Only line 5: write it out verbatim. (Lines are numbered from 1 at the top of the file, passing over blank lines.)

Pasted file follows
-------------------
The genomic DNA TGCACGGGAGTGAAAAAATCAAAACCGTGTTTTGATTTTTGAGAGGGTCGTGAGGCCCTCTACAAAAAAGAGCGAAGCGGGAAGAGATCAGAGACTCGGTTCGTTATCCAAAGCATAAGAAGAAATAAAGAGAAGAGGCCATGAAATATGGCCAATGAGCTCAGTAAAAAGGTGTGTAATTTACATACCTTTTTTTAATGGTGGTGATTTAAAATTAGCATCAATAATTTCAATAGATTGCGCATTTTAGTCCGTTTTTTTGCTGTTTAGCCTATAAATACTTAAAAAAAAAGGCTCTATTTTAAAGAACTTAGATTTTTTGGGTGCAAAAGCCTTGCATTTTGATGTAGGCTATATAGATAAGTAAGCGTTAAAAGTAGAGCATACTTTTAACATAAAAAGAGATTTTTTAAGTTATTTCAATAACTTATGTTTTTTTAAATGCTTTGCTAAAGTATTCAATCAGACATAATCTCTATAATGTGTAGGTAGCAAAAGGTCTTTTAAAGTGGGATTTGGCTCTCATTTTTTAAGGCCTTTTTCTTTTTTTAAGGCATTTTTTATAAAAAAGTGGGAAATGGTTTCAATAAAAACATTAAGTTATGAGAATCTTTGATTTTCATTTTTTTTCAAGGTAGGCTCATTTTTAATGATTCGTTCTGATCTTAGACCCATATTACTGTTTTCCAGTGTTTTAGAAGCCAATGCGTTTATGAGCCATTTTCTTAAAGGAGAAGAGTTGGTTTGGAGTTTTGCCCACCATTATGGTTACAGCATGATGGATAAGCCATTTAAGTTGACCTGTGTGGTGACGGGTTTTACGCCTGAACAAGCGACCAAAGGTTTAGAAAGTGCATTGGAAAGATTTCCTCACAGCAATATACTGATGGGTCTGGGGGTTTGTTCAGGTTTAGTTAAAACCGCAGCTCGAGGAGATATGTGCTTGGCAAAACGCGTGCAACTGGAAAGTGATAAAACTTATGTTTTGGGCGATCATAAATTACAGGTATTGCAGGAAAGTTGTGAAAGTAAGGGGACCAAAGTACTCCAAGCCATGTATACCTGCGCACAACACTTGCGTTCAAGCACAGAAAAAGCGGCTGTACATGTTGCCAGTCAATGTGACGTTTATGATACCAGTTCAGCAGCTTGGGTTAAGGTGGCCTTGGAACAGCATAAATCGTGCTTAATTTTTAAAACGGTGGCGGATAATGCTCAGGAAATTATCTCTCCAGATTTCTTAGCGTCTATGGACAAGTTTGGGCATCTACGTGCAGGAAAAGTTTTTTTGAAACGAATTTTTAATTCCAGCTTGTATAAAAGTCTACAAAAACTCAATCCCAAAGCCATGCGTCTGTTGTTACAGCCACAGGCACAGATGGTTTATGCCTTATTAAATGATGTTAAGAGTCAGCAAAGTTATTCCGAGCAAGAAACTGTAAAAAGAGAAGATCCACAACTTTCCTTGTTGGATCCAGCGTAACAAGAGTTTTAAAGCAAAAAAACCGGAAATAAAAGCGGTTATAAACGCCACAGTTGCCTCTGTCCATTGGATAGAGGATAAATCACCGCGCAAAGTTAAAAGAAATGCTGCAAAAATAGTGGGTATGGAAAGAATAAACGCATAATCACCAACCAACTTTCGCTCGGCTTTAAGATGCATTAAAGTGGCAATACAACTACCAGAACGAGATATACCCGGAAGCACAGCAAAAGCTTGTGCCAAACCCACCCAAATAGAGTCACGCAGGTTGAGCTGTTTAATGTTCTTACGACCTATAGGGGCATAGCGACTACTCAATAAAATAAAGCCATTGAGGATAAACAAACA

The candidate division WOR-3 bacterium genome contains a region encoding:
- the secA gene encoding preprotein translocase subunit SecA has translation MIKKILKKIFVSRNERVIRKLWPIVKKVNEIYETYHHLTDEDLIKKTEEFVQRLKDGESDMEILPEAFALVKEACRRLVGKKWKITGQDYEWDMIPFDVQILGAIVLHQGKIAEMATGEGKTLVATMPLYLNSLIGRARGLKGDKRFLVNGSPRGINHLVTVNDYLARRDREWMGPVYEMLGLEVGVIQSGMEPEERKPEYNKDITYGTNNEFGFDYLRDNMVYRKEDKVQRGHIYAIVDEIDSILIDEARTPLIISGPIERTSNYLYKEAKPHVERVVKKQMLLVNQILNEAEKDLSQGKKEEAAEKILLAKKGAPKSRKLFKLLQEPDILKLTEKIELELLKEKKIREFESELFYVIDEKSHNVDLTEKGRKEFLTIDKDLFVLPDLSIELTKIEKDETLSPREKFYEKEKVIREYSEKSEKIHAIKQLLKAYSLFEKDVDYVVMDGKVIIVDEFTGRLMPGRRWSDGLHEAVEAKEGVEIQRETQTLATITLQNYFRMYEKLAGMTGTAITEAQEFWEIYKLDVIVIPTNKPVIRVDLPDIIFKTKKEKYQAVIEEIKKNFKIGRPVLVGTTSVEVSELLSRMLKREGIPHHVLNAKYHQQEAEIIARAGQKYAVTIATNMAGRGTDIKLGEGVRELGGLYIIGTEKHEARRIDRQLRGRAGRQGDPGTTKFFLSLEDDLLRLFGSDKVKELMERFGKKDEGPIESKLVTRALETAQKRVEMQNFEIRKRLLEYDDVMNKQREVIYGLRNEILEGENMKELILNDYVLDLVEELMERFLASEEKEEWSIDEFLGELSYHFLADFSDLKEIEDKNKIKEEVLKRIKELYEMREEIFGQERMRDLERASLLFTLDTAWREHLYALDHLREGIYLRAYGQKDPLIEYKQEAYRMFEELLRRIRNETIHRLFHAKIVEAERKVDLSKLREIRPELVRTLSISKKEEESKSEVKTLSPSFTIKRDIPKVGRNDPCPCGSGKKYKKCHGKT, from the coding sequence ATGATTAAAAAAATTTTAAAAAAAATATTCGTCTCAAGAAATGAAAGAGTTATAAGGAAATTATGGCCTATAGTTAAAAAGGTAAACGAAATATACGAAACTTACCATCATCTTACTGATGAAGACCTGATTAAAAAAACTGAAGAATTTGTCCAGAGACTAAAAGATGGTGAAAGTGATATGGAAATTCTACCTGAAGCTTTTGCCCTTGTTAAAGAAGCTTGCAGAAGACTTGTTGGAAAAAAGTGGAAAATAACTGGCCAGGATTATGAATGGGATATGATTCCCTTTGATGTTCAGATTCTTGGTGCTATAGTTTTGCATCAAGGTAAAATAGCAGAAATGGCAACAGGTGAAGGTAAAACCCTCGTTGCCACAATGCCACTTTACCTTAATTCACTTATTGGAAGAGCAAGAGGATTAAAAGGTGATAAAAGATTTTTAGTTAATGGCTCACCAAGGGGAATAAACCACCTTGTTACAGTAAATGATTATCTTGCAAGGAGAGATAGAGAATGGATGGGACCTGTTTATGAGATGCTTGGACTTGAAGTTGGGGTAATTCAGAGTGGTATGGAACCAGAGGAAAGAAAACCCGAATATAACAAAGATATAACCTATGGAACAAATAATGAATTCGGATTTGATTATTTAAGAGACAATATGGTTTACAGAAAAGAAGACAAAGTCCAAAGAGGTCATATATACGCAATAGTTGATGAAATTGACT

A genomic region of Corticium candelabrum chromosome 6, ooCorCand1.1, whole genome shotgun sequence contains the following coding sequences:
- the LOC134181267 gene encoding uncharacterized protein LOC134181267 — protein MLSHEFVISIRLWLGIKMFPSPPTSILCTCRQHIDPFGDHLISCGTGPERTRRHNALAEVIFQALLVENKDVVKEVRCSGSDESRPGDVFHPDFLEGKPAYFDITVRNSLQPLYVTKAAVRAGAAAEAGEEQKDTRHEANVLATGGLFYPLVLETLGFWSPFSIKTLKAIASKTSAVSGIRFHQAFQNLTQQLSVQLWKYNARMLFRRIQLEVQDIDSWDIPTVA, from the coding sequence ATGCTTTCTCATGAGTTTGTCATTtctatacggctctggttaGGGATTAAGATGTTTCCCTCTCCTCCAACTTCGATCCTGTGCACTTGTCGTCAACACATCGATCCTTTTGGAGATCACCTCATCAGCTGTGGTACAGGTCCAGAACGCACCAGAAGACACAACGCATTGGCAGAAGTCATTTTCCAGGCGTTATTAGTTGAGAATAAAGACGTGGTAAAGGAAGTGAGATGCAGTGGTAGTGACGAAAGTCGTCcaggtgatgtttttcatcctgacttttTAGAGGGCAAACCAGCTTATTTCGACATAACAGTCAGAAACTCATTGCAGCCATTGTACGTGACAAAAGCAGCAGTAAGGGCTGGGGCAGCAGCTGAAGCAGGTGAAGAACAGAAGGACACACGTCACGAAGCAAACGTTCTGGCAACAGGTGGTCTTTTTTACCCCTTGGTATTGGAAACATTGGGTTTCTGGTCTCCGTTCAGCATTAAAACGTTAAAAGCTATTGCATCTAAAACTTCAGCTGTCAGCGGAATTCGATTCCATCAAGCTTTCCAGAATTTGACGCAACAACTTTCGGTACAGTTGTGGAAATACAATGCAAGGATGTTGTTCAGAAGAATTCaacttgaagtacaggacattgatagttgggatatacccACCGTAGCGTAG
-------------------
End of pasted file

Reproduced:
- the LOC134181267 gene encoding uncharacterized protein LOC134181267 — protein MLSHEFVISIRLWLGIKMFPSPPTSILCTCRQHIDPFGDHLISCGTGPERTRRHNALAEVIFQALLVENKDVVKEVRCSGSDESRPGDVFHPDFLEGKPAYFDITVRNSLQPLYVTKAAVRAGAAAEAGEEQKDTRHEANVLATGGLFYPLVLETLGFWSPFSIKTLKAIASKTSAVSGIRFHQAFQNLTQQLSVQLWKYNARMLFRRIQLEVQDIDSWDIPTVA, from the coding sequence ATGCTTTCTCATGAGTTTGTCATTtctatacggctctggttaGGGATTAAGATGTTTCCCTCTCCTCCAACTTCGATCCTGTGCACTTGTCGTCAACACATCGATCCTTTTGGAGATCACCTCATCAGCTGTGGTACAGGTCCAGAACGCACCAGAAGACACAACGCATTGGCAGAAGTCATTTTCCAGGCGTTATTAGTTGAGAATAAAGACGTGGTAAAGGAAGTGAGATGCAGTGGTAGTGACGAAAGTCGTCcaggtgatgtttttcatcctgacttttTAGAGGGCAAACCAGCTTATTTCGACATAACAGTCAGAAACTCATTGCAGCCATTGTACGTGACAAAAGCAGCAGTAAGGGCTGGGGCAGCAGCTGAAGCAGGTGAAGAACAGAAGGACACACGTCACGAAGCAAACGTTCTGGCAACAGGTGGTCTTTTTTACCCCTTGGTATTGGAAACATTGGGTTTCTGGTCTCCGTTCAGCATTAAAACGTTAAAAGCTATTGCATCTAAAACTTCAGCTGTCAGCGGAATTCGATTCCATCAAGCTTTCCAGAATTTGACGCAACAACTTTCGGTACAGTTGTGGAAATACAATGCAAGGATGTTGTTCAGAAGAATTCaacttgaagtacaggacattgatagttgggatatacccACCGTAGCGTAG